Poor lighting notwithstanding, doesn’t a pretty skirt look SO much nicer than the ugly plastic bag that will dispose of the tree after the holidays? Not to mention the hideous tree stands? Yup, that’s all under there!
Now I have some fun ideas to get creative with the skirt pattern (and size, of course), and am eagerly awaiting some amazing holiday fabrics to get started.
Some will be available as solid, single-color tree-skirts, and others will only be available as special piecework skirts, due to limited supply of fabric. (All will be reversible!)
So please keep an eye out for the opening of my Etsy store–better yet, sign up to be emailed when the grand day arrives. There will be more goodies, and doesn’t everyone like goodies?
I received new fabric ordered online today! Isn’t it pretty?
I’ve no plans for it yet, but saw it and couldn’t resist adding it to my stash. I’m sure it will be useful for something. Someday. Did I mention I really need more storage space?
I’m also fairly sure that’s not the most economically sound way to operate a business. On the other hand, this is really more of a hobby as long as I want it to be, so I can do what I want, right?
I suppose the least I can do is startup some kind of accounting system to keep track of COGS (oooh, I DID learn something in business school!) and all that. How else will I know if I ever turn a profit or (blech) pay taxes?
Did I mention my honorific of Fake Auntie? It comes with all the privileges of spoiling kids, dosing them with sugar, and returning them to their parents. Also, I don’t change diapers.
I do make excellent baby gifts. They’re just a little…late… sometimes. My friend is having baby #2 any day now, so I need to step on it to finish her baby blanket. It’s 90% done. The challenge is that what’s left is boring: just sewing on the edge binding. This blanket has been 90% finished for about 5 months.
So Frankenstein will have to wait a bit until this is done, gift wrapped, and in the hands of USPS.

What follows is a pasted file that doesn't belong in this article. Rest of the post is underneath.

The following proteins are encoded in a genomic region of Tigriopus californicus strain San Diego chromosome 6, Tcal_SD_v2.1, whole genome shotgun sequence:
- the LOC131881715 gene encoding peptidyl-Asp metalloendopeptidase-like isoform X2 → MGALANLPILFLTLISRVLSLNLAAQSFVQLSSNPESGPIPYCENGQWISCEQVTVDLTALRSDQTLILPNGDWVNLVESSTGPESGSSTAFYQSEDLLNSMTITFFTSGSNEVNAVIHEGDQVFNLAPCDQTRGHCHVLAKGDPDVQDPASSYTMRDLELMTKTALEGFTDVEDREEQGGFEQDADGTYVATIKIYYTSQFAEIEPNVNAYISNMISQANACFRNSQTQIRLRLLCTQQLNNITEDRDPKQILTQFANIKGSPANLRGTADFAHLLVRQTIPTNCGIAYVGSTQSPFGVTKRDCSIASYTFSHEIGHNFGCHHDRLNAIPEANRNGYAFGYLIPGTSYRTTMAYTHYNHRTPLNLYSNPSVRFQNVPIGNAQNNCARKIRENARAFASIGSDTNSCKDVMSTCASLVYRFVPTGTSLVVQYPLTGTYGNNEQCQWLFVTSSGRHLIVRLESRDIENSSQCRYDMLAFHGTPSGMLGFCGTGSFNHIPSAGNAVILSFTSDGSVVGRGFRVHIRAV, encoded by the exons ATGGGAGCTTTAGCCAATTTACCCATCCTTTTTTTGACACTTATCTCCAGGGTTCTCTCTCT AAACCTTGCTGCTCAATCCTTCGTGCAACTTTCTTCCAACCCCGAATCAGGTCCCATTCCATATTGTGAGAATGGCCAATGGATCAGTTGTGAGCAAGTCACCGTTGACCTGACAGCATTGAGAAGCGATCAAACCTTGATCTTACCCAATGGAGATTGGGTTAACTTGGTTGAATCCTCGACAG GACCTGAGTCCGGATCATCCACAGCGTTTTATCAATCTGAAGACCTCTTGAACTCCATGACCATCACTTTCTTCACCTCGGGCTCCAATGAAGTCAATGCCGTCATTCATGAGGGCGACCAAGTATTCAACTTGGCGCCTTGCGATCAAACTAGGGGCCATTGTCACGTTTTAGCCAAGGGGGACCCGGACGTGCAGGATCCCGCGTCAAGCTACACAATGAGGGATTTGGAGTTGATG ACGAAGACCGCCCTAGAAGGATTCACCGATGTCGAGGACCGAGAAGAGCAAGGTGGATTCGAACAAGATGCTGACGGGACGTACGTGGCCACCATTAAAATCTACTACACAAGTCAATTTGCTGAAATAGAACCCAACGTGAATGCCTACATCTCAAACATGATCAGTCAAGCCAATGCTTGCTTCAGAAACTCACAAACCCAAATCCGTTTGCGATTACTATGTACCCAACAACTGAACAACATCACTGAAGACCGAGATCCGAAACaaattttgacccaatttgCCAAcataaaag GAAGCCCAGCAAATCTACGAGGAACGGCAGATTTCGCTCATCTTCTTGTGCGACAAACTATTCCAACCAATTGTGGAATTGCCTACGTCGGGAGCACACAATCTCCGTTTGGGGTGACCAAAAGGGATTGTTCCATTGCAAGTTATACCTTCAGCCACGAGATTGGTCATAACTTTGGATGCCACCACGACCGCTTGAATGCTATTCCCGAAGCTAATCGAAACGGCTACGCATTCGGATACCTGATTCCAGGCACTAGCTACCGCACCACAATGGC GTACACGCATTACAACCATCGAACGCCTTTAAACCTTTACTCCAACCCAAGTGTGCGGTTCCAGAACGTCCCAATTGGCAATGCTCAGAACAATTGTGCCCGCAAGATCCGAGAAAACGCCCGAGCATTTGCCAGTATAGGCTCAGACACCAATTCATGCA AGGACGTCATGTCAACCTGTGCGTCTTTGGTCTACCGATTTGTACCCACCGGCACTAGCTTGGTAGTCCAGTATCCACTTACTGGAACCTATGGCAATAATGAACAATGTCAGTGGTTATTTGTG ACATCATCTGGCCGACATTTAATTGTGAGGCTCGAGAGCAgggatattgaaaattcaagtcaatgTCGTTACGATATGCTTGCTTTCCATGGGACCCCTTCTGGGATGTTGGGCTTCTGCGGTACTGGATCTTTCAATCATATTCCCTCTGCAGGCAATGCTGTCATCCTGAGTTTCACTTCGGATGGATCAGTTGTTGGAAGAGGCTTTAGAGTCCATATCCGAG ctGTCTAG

…On the other hand, Baby #2 will hardly know the difference of a few days, and I am/was on a roll.
I’ve got both sides assembled now, and am dithering over The Great Button Conundrum of 2018. One option would be to make it fasten like a duvet cover. I just really don’t like making buttonholes. Another would involve fabric ties instead of buttons, but I worry that’d look weird/kitschy and be annoying. Hmm.
Maybe now would be a good time to finish that baby present.
(I know, I know, Frankenstein wasn’t the monster.)
I decided to make a semi-random/irregular patchwork throw pillow cover out of the scraps from my roses and green quilt (still in pieces and progress).
Just for fun, my rule is that I can only use the true “scraps”: the odds and ends left from cutting the squares and rectangles from the original yardage. I have a fair amount of some fabrics left, enough for a “real” project, so those are off limits. I don’t have any zippers, so I’ll be figuring out how to close the cover with buttons, without making it lumpy and uncomfortable, and without making buttonholes. (I just don’t like making those.)
With those ground rules, here’s most of what I have to work with (minus the striped fabric), some of which has been ironed already:
These ironed out pieces that I’ve started pinning will be one side. I’ll make a piece of fabric big enough to cut what I want out of it–probably on the diagonal, just to be interesting. The green “limes” fabric wasn’t quite wide enough, so I inserted a bit of what I’m calling the green and white “feathers” pattern.
In case you’re interested, the pattern of the pink fabric is called “quatrefoil,” I’m guessing due to the bastardization of the French spelling for “four leaves” (quatre feuille) but I could be wrong.
I’ll repeat the process for side two, but try to include more pink for contrast. I think that side will also have a flap or something that tucks over the pillow opening and fastens inside the cover. I guess that means buttons either on the flap or on the inside of side one. Hmmm.